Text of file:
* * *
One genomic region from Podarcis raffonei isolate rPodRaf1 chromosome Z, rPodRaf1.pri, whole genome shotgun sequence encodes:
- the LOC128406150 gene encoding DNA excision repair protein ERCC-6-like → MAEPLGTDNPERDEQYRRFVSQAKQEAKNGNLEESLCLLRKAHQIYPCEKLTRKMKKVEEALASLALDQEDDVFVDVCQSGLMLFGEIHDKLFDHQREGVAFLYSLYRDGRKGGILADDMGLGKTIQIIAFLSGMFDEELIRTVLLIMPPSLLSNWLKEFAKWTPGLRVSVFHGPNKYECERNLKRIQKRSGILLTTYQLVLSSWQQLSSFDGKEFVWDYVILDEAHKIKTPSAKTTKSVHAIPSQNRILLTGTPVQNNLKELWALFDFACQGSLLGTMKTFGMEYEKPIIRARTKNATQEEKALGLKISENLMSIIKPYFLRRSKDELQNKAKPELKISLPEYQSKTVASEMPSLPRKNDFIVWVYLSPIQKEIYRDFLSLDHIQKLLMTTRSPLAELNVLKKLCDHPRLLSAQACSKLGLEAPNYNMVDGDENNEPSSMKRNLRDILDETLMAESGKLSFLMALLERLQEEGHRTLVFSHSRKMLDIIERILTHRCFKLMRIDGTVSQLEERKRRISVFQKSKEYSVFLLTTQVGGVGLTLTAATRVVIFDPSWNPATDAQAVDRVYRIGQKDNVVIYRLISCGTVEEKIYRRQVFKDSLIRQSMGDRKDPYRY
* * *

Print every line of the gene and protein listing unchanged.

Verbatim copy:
One genomic region from Podarcis raffonei isolate rPodRaf1 chromosome Z, rPodRaf1.pri, whole genome shotgun sequence encodes:
- the LOC128406150 gene encoding DNA excision repair protein ERCC-6-like → MAEPLGTDNPERDEQYRRFVSQAKQEAKNGNLEESLCLLRKAHQIYPCEKLTRKMKKVEEALASLALDQEDDVFVDVCQSGLMLFGEIHDKLFDHQREGVAFLYSLYRDGRKGGILADDMGLGKTIQIIAFLSGMFDEELIRTVLLIMPPSLLSNWLKEFAKWTPGLRVSVFHGPNKYECERNLKRIQKRSGILLTTYQLVLSSWQQLSSFDGKEFVWDYVILDEAHKIKTPSAKTTKSVHAIPSQNRILLTGTPVQNNLKELWALFDFACQGSLLGTMKTFGMEYEKPIIRARTKNATQEEKALGLKISENLMSIIKPYFLRRSKDELQNKAKPELKISLPEYQSKTVASEMPSLPRKNDFIVWVYLSPIQKEIYRDFLSLDHIQKLLMTTRSPLAELNVLKKLCDHPRLLSAQACSKLGLEAPNYNMVDGDENNEPSSMKRNLRDILDETLMAESGKLSFLMALLERLQEEGHRTLVFSHSRKMLDIIERILTHRCFKLMRIDGTVSQLEERKRRISVFQKSKEYSVFLLTTQVGGVGLTLTAATRVVIFDPSWNPATDAQAVDRVYRIGQKDNVVIYRLISCGTVEEKIYRRQVFKDSLIRQSMGDRKDPYRY